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From "Stefan Podkowinski (JIRA)" <>
Subject [jira] [Commented] (CASSANDRA-14107) Introduce simple key alias versioning scheme for TDE
Date Wed, 10 Jan 2018 13:01:00 GMT


Stefan Podkowinski commented on CASSANDRA-14107:

Yes. The basic idea is that you just need to add a new key with an incremented version number
(could also be a timestamp I guess) and Cassandra will pick it up automatically and uses it
from that point. Any data written to disk will still refer to the original key alias (e.g.
mykey:1) that has been used for encryption. 

I've also added a periodical job that will every 10 mins reload the local JKCKeyStore and
check for new keys, so you wouldn't have to restart or touch the config after adding a new
key. The Vault implementation supports this as well of course.

> Introduce simple key alias versioning scheme for TDE
> ----------------------------------------------------
>                 Key: CASSANDRA-14107
>                 URL:
>             Project: Cassandra
>          Issue Type: New Feature
>            Reporter: Stefan Podkowinski
>            Assignee: Stefan Podkowinski
>            Priority: Minor
>              Labels: encryption
>             Fix For: 4.x
> Handling of encryption keys as introduced in CASSANDRA-9945 takes place by referencing
a key alias in either cassandra.yaml, or the header of the (commitlog/hints) file that has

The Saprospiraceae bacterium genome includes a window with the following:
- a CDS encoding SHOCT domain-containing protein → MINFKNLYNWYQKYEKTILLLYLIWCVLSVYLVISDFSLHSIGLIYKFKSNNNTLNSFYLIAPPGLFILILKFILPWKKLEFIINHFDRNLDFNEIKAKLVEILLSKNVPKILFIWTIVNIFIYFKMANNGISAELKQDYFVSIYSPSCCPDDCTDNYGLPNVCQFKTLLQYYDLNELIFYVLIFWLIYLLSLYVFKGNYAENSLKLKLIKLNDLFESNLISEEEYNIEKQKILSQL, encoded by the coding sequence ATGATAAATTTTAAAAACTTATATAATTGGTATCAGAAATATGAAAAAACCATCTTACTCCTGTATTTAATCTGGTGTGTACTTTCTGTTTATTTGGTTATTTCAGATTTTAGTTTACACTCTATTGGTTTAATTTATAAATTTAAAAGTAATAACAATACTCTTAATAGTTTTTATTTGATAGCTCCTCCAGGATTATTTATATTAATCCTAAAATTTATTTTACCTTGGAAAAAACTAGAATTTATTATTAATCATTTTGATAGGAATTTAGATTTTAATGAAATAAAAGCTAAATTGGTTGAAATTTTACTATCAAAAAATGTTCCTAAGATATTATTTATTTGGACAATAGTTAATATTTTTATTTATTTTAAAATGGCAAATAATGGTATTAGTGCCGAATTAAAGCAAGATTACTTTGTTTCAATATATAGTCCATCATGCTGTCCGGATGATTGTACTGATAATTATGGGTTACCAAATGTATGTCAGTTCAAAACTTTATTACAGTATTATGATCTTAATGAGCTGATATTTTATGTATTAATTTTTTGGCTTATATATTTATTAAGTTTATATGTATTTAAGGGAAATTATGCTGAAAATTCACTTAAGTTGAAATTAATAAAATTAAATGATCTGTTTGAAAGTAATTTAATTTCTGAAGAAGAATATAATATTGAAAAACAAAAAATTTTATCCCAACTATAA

been encrypted. Using the alias as literal value will work, but requires some attention when
rotating keys.
> Currently each time a key is rotated (i.e. adding a new key to the keystore while preserving
the previous version), the alias in cassandra.yaml has to be update as well and the node needs
to be restarted. It would be more convenient to use a symbolic reference instead. My suggestion
here would be to use "<alias>:latest" for referring to the latest version. In this case
Cassandra always picks the key with the highest version in "<alias>:<seq_number>".
> The non-trivial part of this suggestion is how the "latest" key is referenced in the
file header. If we use "latest", e.g. for the commit log header, and the key gets rotated,
we'd now try do decrypt the file with the new key, instead of the key it has been created
with. Therefor we'd have to introduce an extra step that will resolve the canonical version
for "latest" and refer to that one during any encrypt operation. 

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